In this article, we’ll go over the best time to harvest lavender, exactly where to trim it, as well as how to give the plant a deeper prune.Then I’ll show you three ways to dry fresh lavender buds, and share plenty of ideas on what to do with them!In general, lavender can grow as a perennial in USDA zones 5 through 10, though nuances among each variety or climate can make the plants more or less happy.That is because lavender thrives in warm, sunny, arid Mediterranean climates, and it doesn’t do well in high humidity or wet conditions.When planting lavender directly in the ground, choose a sunny location with excellent drainage and sandy soil.Follow these tips to start lavender seeds indoors, but give them up to a month or two to germinate.If you aren’t sure what your USDA growing zone is, use this simple zip code lookup tool to find out.I always suggest plant shopping at locally-owned nurseries – they’ll likely carry lavender varieties best suited to your area!We grow a wide selection of French, Spanish, and English lavender varieties in our temperate garden.Harvesting lavender flowers in the early spring will give the plant ample time to produce another flush of blooms to enjoy again in the late summer to fall.If you have hopes for the highest fragrance and essential oil content, the best time to harvest individual lavender flowers is early in their bloom cycle.Also, mature browning flower buds will crumble and fall off the stem more easily, which isn’t ideal for bouquets and can make for a messy drying process.Finally, herbalists traditionally harvest medicinal flowers in the early morning, once any dew has dried but when the plants are still perky from the cool night air.You may find the need to do this with smaller, compact lavender plants that have less space between the bud and leaf nodes.After harvest, you ’ll be left with a nice little bunch of lavender – perfect to hang and dry, or to display as a beautiful bouquet.To enjoy lavender like classic cut flowers, simply place the harvested blooms in a vase of water (if you don’t intend to dry them).Within a few days after trimming the center stem, the young side branches will rapidly grow and develop flower buds of their own.The first and less crucial “pruning” session can simply be harvesting a good amount of the first bloom of flowers in spring.Even if you aren’t harvesting flowers to keep and dry, the act of deadheading (removing spent blooms) is great for overall plant health and promotes new growth.The best time to give your lavender plant a slightly harder prune is in the fall, after the last bout of flowers fades.Trim at least a few inches above the naked woody part, leaving behind a couple leaf nodes per branch.We have cut some established plants that were yellowing and looking a bit sad waaaaaay back (almost to the ground, into the “no-no” woody zone) and they were full of lush new growth within a few months.This massive lavender bush had grown unchecked to block an entire pathway in our front yard garden (out past the row of pavers) – so we hacked it back hard!I knew it was established enough to handle a good prune, and I did end up cutting down into the wood growth in some places.Even though I cut into the woody parts (avoiding the main “trunk”), you can see fresh new green growth already starting to sprout from the wood.Collect handful-size bouquets, secure the stems together with twine or a rubber band, and hang them upside down to passively dry.Large dense bunches of lavender will receive less air flow, dry more slowly, and are more prone to developing mold.Large dense bunches of lavender will receive less air flow, dry more slowly, and are more prone to developing mold.The time it takes to fully dry can vary from a couple of weeks to over a month, depending on your climate.Living near the coast, we experience a bit of fog and mild humidity, and our decorative lavender dries pretty well this way.Inadequately dried herbs that contain leftover moisture can easily cause medicinal oils to develop mold and spoil.However, it is best to avoid overheating the lavender in order to preserve the highest level of essential oils and therapeutic benefits possible.Even though I will only dry the buds themselves, I like to remove the entire long flower stem during harvest to keep the plant looking fresh.Our Excalibur dehydrators have a “living foods” setting (95-105°F), designed to preserve beneficial plant enzymes.Our Excalibur dehydrators have a “living foods” setting (95-105°F), designed to preserve beneficial plant enzymes.Some traditional herbalists simply lay out their fresh herbs and flowers to dry on screens, or in airy baskets.Homemade herb drying racks can be assembled of a single or many “shelves” of flat framed screens.Also like the first method, allowing lavender to passively dry on screens or in baskets requires warm arid conditions – and time.Otherwise, snip or strip the flower bud portion off of the stem and store it in an airtight glass container for maximum freshness, flavor, and aroma.With natural anti-inflammatory, antioxidant, antibacterial, anti-fungal, and pain relieving properties, dry lavender is ideal to use in homemade medicine and body care products.Use a small mesh bag or cheesecloth to create sachets of soothing lavender potpourri, perfect for a dresser drawer, bathroom, car, or bedside table.We make homemade organic lavender salve (learn how to here), and recently began offering it in the Homestead and Chill shop!My friend Tanya over at Lovely Greens has a great recipe to make lavender bath bombs.Lavender can be included in sweet and savory marinades – most often used for meats, but also amazing with roasted potatoes or other veggies.Sprinkle dry lavender in your chicken coop and nesting boxes to repel flies, cut odor, and calm your hens.We routinely add old dead-headed lavender buds and stems as a soil top-dressing in potted plants, to serve as organic mulch as well as repel pests.Our homemade lavender salve (now available for sale here) works wonders on dry skin, bites, scrapes, stings, scars, and more. .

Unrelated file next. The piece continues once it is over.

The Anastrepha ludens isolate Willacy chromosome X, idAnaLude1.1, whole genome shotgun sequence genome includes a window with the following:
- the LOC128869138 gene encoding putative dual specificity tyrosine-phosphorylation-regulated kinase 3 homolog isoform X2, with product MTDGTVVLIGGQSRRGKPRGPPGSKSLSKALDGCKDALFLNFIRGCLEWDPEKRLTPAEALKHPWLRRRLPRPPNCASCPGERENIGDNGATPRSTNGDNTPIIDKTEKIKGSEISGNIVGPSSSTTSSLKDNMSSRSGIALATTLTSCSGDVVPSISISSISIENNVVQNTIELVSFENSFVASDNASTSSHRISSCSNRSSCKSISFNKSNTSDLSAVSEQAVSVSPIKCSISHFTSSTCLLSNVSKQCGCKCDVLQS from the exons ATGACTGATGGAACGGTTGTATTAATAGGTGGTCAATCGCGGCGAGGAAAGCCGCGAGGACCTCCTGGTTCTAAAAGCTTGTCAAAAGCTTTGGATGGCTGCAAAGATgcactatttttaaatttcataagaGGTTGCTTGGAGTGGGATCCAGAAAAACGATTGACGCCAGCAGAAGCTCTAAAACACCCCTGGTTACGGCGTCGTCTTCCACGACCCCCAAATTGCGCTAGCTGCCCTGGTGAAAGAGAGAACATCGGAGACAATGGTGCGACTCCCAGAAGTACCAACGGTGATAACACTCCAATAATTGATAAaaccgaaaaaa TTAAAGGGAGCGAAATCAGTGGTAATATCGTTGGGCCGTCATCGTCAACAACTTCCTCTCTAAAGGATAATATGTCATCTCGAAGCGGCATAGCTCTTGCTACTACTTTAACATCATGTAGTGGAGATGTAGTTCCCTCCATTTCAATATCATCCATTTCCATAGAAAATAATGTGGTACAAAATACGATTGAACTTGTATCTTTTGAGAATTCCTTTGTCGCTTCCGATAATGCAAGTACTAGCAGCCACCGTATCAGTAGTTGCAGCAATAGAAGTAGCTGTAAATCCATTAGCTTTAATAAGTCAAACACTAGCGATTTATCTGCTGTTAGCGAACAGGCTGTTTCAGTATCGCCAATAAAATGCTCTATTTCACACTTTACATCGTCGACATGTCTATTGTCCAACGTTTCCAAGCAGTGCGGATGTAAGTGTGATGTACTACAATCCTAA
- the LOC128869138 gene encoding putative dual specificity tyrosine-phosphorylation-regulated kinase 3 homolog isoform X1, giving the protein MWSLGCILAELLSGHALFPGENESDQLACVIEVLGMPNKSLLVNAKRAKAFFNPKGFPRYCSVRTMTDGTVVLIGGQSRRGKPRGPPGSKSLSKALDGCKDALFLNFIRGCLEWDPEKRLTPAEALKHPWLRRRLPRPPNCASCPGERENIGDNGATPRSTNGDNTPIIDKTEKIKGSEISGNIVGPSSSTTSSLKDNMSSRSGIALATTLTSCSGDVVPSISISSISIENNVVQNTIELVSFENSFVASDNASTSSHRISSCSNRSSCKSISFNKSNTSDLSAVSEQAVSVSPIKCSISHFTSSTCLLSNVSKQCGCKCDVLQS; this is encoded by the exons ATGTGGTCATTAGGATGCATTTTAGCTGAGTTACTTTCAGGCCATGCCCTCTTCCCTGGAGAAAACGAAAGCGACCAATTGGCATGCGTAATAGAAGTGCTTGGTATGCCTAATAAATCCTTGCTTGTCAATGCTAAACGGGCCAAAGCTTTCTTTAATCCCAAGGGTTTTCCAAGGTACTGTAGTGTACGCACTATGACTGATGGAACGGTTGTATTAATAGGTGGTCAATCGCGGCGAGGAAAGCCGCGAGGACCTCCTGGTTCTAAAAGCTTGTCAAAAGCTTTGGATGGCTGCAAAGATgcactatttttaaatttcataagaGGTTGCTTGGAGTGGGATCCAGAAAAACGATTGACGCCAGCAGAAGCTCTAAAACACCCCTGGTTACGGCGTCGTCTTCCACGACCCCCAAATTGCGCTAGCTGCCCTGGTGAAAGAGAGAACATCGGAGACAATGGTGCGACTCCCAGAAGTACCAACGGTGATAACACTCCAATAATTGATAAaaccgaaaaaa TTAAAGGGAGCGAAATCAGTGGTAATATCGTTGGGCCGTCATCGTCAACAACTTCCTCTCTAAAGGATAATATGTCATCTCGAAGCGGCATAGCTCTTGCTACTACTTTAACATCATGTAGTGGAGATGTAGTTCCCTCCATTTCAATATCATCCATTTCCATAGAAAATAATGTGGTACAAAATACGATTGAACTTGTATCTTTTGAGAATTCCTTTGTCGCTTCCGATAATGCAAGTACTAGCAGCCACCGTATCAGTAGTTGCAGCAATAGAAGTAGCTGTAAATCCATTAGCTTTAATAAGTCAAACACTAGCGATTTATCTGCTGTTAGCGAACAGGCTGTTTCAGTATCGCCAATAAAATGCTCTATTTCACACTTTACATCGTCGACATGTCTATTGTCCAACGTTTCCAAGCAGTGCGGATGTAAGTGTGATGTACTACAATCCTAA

FRESH to DRIED LAVENDER
Tie the stems together with a rubber band and hang them in a fairly dark room with dry, moving air.After you have tired of your dried flowers, you can strip the lavender off the stem, store in a muslin bag for fragrance. .
How to preserve the Fragrance of your Lavender
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All Natural Dried Lavender Bunches Set of 2
They were naturally grown harvested and dried with love and care (NO CHEMICALS!).Our bunches will surely fill your rooms with an unbelievably enticing aroma!Scoop the loose blooms into a bowl for potpourri or into a sachet to place on your pillow and ENJOY!The grower paid such AHH-MAZZING attention when drying the herbs that he perfectly preserved the color.Most herbs go grey when drying but this lavender is a beautiful saturated purple with notes of indigo where the buds meet.Check out how our friend Angie Combs Paige Presley Kyle @whitesparrowfarm @theedmundfarmhouse and Beth Ordower Dellinger are using their lavender above. .